7, Game design is economics. I don't mean to contradict (6), but every "balance" is an economic decision based on creating a game that makes people happy. Game design has opened up facinating fields of economic inquiry into people's experience with scarcity, utility, satisfaction, risk etc. Consider Sisi for a second. Its EVE with the scarcity relaxed, and its just a video game. I see your argument as wanting a variant of the Sisi tritanium market on Tranquility. Not wrong necessarilly in game-fun terms, as video games are fun too, but not what an economist would recommend. He's pretty good.

I hope this post has reflected a closer reading of what you wrote, and that I didnt misrepresent what you said or think. Sorry again for earlier.

Lincoln Armm
Posted - 2007.10.09 02:28:00 - [243]
 

I was thinking about what exactly the role of a economist is in MMO development. Its actually quite odd when you think about it. Instead of trying to analyze a system that you have little or limited control over, they are trying to create the conditions to have a system complex enough to be interesting.

In EVE for instance, given the power of CCP, a economist could eliminate scarcity of anything and everything. Outside of EVE this would be great! Everybodies happy. Of course it would not improve EVE as a game. As I see it they do several useful things:
a) analyze the system as it exists.
b) Project the economic effects of this system, current trends etc.
c) Forcast the effect of proposed changes to the system, ethier those under CCPs controls and those that are not (shrinking or growing subscription numbers for instance).
d) Make suggestions to change the system when a), b), and c) are not effecting gameplay in a way the designers desire.

These are superficially the task any economist does but they differ greatly in detail.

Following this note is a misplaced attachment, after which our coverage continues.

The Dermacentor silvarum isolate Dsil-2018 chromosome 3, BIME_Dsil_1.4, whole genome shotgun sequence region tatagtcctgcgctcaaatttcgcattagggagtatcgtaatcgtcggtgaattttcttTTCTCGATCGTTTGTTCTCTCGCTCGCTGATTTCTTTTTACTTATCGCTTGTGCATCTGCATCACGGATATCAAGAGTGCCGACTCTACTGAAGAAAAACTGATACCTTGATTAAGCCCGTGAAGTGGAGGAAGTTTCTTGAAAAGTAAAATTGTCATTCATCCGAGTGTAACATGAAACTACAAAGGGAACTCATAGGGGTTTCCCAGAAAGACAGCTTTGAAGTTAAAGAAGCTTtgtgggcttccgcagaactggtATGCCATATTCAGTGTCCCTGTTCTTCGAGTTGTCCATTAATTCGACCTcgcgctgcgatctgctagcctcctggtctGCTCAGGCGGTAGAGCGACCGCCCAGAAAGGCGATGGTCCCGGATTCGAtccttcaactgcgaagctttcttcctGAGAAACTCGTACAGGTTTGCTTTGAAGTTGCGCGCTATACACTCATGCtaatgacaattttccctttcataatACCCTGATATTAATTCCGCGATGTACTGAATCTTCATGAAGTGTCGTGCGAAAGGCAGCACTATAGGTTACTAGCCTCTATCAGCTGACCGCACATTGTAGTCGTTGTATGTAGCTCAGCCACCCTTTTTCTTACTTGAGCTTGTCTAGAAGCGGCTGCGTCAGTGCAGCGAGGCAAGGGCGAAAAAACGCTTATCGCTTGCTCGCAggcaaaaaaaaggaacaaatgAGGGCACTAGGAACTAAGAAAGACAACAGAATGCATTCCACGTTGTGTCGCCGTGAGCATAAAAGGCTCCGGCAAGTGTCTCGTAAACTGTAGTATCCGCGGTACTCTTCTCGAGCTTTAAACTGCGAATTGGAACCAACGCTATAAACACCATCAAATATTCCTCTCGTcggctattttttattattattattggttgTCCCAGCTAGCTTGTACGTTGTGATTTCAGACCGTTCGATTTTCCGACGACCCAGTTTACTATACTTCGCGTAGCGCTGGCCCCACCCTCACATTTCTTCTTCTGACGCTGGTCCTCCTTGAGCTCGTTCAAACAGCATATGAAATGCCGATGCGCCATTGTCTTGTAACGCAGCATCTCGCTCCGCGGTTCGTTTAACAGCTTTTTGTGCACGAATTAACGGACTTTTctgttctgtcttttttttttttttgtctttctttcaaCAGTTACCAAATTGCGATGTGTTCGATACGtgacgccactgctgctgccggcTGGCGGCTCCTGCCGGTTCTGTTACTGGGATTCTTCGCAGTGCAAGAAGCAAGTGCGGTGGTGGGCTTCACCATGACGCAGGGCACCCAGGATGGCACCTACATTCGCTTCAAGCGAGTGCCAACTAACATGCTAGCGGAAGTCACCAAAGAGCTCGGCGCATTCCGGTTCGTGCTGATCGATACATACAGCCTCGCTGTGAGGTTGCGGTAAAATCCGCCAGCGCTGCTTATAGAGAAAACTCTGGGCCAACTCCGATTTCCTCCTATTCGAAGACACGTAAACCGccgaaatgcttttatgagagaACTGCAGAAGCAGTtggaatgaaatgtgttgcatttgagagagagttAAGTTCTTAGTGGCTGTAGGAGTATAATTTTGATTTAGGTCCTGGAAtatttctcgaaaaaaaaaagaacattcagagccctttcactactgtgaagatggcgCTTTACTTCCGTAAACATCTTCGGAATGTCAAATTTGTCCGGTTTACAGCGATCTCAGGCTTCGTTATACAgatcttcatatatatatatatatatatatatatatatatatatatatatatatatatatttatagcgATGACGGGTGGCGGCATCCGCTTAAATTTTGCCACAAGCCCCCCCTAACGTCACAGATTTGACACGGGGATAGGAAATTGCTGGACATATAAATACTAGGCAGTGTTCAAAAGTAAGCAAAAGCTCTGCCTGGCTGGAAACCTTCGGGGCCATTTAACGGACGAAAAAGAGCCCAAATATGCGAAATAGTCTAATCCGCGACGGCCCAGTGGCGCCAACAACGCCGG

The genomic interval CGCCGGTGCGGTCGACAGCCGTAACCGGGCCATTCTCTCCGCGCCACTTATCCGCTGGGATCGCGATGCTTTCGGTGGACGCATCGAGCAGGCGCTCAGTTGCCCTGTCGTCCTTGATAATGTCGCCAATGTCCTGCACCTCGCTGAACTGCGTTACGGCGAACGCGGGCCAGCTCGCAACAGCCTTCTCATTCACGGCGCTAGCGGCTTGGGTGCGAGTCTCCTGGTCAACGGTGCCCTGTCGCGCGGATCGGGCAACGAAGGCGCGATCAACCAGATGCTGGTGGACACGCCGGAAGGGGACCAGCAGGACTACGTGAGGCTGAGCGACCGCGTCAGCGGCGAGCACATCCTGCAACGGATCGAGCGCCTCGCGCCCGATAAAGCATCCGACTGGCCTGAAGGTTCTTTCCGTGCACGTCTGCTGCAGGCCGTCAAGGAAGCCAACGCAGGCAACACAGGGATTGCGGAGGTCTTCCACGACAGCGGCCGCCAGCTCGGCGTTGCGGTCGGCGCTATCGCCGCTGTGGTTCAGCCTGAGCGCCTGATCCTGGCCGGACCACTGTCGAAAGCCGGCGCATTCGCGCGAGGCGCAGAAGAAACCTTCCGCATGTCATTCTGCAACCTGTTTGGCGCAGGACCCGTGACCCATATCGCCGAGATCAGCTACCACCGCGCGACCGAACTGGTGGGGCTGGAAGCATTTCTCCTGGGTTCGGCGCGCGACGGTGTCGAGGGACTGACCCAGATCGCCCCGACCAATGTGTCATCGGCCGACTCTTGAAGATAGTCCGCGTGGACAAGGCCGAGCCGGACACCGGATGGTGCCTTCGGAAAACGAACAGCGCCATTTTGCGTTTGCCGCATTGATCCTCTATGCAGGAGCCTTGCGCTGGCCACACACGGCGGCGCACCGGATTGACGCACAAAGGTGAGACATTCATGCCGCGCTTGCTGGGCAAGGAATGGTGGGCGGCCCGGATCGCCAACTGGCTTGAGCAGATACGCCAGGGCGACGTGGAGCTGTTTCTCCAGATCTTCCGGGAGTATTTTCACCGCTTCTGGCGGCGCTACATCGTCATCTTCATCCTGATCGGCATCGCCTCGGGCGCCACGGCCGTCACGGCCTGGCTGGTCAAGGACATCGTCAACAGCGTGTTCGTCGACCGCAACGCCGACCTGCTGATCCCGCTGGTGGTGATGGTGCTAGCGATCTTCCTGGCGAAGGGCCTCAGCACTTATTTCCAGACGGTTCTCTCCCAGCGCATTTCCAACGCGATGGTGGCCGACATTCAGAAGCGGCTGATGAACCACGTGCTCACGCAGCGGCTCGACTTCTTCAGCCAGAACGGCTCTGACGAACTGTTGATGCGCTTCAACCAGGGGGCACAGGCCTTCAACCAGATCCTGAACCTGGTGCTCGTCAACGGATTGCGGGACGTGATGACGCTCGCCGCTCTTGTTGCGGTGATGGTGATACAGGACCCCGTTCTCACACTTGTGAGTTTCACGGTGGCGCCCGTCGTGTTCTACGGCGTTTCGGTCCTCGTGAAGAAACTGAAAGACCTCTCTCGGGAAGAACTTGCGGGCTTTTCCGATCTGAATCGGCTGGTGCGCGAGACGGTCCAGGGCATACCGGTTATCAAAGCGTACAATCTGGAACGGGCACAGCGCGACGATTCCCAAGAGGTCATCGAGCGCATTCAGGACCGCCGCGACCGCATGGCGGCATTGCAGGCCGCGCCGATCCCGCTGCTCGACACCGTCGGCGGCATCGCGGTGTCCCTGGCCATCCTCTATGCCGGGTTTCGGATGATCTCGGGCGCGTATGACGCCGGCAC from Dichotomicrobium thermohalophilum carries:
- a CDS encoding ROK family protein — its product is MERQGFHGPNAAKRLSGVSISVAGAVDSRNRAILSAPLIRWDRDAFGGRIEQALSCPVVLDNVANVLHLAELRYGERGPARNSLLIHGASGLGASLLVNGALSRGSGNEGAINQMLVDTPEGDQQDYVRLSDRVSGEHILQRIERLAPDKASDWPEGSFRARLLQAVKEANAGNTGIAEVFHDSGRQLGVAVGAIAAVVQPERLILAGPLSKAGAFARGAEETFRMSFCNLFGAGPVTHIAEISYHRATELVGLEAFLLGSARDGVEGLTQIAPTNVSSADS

Aeco Feife
Posted - 2007.10.09 03:01:00 - [244]
 

Edited by: Aeco Feife on 09/10/2007 14:47:19
It's not as foreign as you suggest, but it is a totally new aspect of the science.

Economists don't hate scarcity, just inefficient responses to it (if I can characterize the group). In-game, scarcity is vital to a sense of accomplishment so game design must preserve it. In fact, the worst games are those that are too easy, which is an idea thats like candy to economists.

The real raw material of economics is the decisions people take to make themselves happy in the face of scarcity, not scarcity itself.

So virtual world economics is a pure-bred application of traditional economic theory, but in a perfectly controllable setting.

I had professors who did all their experiments on rats and pigeons. I got to participate in experimenting on undergrads, but we had to pay them and they were always confused. Now, we have (in a manner of speaking) 30,000+ people participating in an ongoing experiment that is perfectly observable, with players who are very motivated to figure out how to "play". It's a whole new world.

I often refer people to terranova.com, where alot of social science discussion about virtual worlds takes place. Yall should check out Nate Combs articles about EVE. Wonderful stuff.

Edit:
Economists like to make the distinction between “positive” and “normative” analysis, with positive referring to “the way things are / the way things work” and normative being “the way things ought to be / what’s fair or right.” What economics can offer game design resides entirely in the former, imo.

Dev’s are in control of everything in game except the players. Economists have been studying peoples’ interaction with each other and the world in terms of production and consumption, choices and valuations for at least the last 200 years. They have something to say about “the way things are” after you mix people into the world designed by the dev’s. It’s a good fit.

Economists don’t have any special talent addressing “the way things ought to be,” but they can tell you a heck of a lot about the way things work once a system is in place, and how changes in design will result in changes in decisions.

But economists stand to gain far more from games than games do from economists. EVE is effectively an every-day large-scale economic experiment / festival. As I’ve stated elsewhere, I’m teaching a class in the spring on virtual world economics. Pioneer, me I guess. Not the first though. I’m dang excited.

Reverend Revelator
The Collective
Against ALL Authorities
Posted - 2007.10.09 19:43:00 - [245]
 

Well, at least now we know why Dr Ey dont participate in the market forum: He doesnt want to spend hours and days of his life reading walls of text from the Jita 4/4 jockeys. Very Happy

Donathan Slade
Death By Consequence
Posted - 2007.10.11 14:00:00 - [246]